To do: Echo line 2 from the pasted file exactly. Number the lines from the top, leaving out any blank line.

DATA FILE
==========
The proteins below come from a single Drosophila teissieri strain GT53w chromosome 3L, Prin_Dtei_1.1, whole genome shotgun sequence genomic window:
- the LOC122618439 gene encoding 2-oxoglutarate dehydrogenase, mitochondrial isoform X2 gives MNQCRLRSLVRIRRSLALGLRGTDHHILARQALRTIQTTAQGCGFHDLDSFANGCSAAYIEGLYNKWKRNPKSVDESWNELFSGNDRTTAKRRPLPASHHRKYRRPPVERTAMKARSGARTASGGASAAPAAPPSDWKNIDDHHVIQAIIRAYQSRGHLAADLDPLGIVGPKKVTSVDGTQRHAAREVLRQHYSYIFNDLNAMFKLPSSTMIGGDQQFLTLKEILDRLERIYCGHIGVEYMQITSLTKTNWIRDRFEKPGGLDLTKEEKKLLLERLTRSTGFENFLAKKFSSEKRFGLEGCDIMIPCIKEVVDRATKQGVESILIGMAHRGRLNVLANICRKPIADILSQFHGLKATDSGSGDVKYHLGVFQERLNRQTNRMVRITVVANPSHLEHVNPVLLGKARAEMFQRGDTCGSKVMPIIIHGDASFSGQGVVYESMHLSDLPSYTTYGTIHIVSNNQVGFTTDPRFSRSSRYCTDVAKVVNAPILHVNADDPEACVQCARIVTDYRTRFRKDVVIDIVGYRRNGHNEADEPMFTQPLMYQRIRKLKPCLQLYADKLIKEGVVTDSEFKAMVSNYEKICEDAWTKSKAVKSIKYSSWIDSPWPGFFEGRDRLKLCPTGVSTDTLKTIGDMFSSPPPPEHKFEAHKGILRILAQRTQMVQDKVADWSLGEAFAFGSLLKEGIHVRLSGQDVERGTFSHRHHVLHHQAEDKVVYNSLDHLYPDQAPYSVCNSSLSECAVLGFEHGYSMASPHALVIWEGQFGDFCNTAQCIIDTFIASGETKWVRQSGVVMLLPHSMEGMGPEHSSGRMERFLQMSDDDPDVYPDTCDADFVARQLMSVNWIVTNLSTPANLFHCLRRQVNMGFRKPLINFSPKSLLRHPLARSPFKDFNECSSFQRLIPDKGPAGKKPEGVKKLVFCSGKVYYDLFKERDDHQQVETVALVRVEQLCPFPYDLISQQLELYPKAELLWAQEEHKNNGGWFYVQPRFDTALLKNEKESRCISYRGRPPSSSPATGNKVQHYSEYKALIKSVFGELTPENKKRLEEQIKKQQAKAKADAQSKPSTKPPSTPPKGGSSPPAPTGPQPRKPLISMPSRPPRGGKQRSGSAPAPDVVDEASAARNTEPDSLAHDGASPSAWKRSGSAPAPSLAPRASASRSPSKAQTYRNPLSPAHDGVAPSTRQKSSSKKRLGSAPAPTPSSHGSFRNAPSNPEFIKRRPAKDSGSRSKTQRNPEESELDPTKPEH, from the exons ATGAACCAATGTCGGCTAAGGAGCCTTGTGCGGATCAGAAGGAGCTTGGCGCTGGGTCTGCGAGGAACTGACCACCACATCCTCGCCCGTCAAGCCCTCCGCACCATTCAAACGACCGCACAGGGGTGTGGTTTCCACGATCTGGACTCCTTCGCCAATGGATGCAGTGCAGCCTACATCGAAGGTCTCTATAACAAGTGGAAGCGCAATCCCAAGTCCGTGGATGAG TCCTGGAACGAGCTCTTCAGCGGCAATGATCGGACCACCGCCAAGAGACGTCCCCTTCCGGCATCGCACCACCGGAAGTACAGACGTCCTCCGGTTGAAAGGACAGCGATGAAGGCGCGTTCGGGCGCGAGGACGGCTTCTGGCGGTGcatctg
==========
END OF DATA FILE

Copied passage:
- the LOC122618439 gene encoding 2-oxoglutarate dehydrogenase, mitochondrial isoform X2 gives MNQCRLRSLVRIRRSLALGLRGTDHHILARQALRTIQTTAQGCGFHDLDSFANGCSAAYIEGLYNKWKRNPKSVDESWNELFSGNDRTTAKRRPLPASHHRKYRRPPVERTAMKARSGARTASGGASAAPAAPPSDWKNIDDHHVIQAIIRAYQSRGHLAADLDPLGIVGPKKVTSVDGTQRHAAREVLRQHYSYIFNDLNAMFKLPSSTMIGGDQQFLTLKEILDRLERIYCGHIGVEYMQITSLTKTNWIRDRFEKPGGLDLTKEEKKLLLERLTRSTGFENFLAKKFSSEKRFGLEGCDIMIPCIKEVVDRATKQGVESILIGMAHRGRLNVLANICRKPIADILSQFHGLKATDSGSGDVKYHLGVFQERLNRQTNRMVRITVVANPSHLEHVNPVLLGKARAEMFQRGDTCGSKVMPIIIHGDASFSGQGVVYESMHLSDLPSYTTYGTIHIVSNNQVGFTTDPRFSRSSRYCTDVAKVVNAPILHVNADDPEACVQCARIVTDYRTRFRKDVVIDIVGYRRNGHNEADEPMFTQPLMYQRIRKLKPCLQLYADKLIKEGVVTDSEFKAMVSNYEKICEDAWTKSKAVKSIKYSSWIDSPWPGFFEGRDRLKLCPTGVSTDTLKTIGDMFSSPPPPEHKFEAHKGILRILAQRTQMVQDKVADWSLGEAFAFGSLLKEGIHVRLSGQDVERGTFSHRHHVLHHQAEDKVVYNSLDHLYPDQAPYSVCNSSLSECAVLGFEHGYSMASPHALVIWEGQFGDFCNTAQCIIDTFIASGETKWVRQSGVVMLLPHSMEGMGPEHSSGRMERFLQMSDDDPDVYPDTCDADFVARQLMSVNWIVTNLSTPANLFHCLRRQVNMGFRKPLINFSPKSLLRHPLARSPFKDFNECSSFQRLIPDKGPAGKKPEGVKKLVFCSGKVYYDLFKERDDHQQVETVALVRVEQLCPFPYDLISQQLELYPKAELLWAQEEHKNNGGWFYVQPRFDTALLKNEKESRCISYRGRPPSSSPATGNKVQHYSEYKALIKSVFGELTPENKKRLEEQIKKQQAKAKADAQSKPSTKPPSTPPKGGSSPPAPTGPQPRKPLISMPSRPPRGGKQRSGSAPAPDVVDEASAARNTEPDSLAHDGASPSAWKRSGSAPAPSLAPRASASRSPSKAQTYRNPLSPAHDGVAPSTRQKSSSKKRLGSAPAPTPSSHGSFRNAPSNPEFIKRRPAKDSGSRSKTQRNPEESELDPTKPEH, from the exons ATGAACCAATGTCGGCTAAGGAGCCTTGTGCGGATCAGAAGGAGCTTGGCGCTGGGTCTGCGAGGAACTGACCACCACATCCTCGCCCGTCAAGCCCTCCGCACCATTCAAACGACCGCACAGGGGTGTGGTTTCCACGATCTGGACTCCTTCGCCAATGGATGCAGTGCAGCCTACATCGAAGGTCTCTATAACAAGTGGAAGCGCAATCCCAAGTCCGTGGATGAG TCCTGGAACGAGCTCTTCAGCGGCAATGATCGGACCACCGCCAAGAGACGTCCCCTTCCGGCATCGCACCACCGGAAGTACAGACGTCCTCCGGTTGAAAGGACAGCGATGAAGGCGCGTTCGGGCGCGAGGACGGCTTCTGGCGGTGcatctg